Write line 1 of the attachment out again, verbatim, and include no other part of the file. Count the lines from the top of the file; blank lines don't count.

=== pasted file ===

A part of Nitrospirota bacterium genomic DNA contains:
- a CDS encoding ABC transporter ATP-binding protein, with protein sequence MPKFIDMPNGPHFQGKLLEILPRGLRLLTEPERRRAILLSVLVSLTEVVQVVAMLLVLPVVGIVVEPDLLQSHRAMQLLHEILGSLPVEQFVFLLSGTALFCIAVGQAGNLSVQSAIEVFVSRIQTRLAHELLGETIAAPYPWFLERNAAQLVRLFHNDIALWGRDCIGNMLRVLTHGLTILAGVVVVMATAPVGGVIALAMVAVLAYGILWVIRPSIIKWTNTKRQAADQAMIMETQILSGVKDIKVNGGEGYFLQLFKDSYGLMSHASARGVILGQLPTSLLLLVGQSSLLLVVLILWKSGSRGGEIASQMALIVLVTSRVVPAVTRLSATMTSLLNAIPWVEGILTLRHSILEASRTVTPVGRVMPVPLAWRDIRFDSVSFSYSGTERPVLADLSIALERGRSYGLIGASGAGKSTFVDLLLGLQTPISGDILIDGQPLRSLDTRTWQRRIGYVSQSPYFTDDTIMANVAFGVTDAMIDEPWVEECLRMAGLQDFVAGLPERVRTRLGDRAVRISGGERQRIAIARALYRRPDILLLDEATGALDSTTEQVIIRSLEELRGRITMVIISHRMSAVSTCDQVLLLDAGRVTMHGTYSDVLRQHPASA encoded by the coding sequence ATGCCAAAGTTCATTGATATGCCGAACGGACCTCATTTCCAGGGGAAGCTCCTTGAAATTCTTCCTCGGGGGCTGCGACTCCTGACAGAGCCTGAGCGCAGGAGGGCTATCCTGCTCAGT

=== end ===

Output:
A part of Nitrospirota bacterium genomic DNA contains: